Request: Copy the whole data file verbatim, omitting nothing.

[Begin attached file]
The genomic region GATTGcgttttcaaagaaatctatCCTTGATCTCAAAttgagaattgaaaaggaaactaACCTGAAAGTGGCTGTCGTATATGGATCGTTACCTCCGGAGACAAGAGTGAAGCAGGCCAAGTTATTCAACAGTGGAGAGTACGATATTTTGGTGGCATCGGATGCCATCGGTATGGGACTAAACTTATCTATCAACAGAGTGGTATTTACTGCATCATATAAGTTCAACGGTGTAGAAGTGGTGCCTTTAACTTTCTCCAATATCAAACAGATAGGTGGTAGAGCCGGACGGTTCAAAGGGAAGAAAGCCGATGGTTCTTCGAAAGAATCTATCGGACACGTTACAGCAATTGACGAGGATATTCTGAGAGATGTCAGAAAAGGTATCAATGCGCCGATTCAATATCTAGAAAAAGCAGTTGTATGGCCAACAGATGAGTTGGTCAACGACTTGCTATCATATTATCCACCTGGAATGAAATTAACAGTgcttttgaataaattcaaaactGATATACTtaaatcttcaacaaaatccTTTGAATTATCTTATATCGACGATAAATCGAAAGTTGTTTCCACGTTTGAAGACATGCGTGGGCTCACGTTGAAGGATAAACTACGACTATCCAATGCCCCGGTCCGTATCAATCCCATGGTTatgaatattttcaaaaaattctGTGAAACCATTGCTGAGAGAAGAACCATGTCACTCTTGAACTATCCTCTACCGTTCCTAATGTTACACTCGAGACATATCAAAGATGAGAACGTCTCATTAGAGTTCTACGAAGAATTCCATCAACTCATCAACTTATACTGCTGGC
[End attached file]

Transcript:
The genomic region GATTGcgttttcaaagaaatctatCCTTGATCTCAAAttgagaattgaaaaggaaactaACCTGAAAGTGGCTGTCGTATATGGATCGTTACCTCCGGAGACAAGAGTGAAGCAGGCCAAGTTATTCAACAGTGGAGAGTACGATATTTTGGTGGCATCGGATGCCATCGGTATGGGACTAAACTTATCTATCAACAGAGTGGTATTTACTGCATCATATAAGTTCAACGGTGTAGAAGTGGTGCCTTTAACTTTCTCCAATATCAAACAGATAGGTGGTAGAGCCGGACGGTTCAAAGGGAAGAAAGCCGATGGTTCTTCGAAAGAATCTATCGGACACGTTACAGCAATTGACGAGGATATTCTGAGAGATGTCAGAAAAGGTATCAATGCGCCGATTCAATATCTAGAAAAAGCAGTTGTATGGCCAACAGATGAGTTGGTCAACGACTTGCTATCATATTATCCACCTGGAATGAAATTAACAGTgcttttgaataaattcaaaactGATATACTtaaatcttcaacaaaatccTTTGAATTATCTTATATCGACGATAAATCGAAAGTTGTTTCCACGTTTGAAGACATGCGTGGGCTCACGTTGAAGGATAAACTACGACTATCCAATGCCCCGGTCCGTATCAATCCCATGGTTatgaatattttcaaaaaattctGTGAAACCATTGCTGAGAGAAGAACCATGTCACTCTTGAACTATCCTCTACCGTTCCTAATGTTACACTCGAGACATATCAAAGATGAGAACGTCTCATTAGAGTTCTACGAAGAATTCCATCAACTCATCAACTTATACTGCTGGC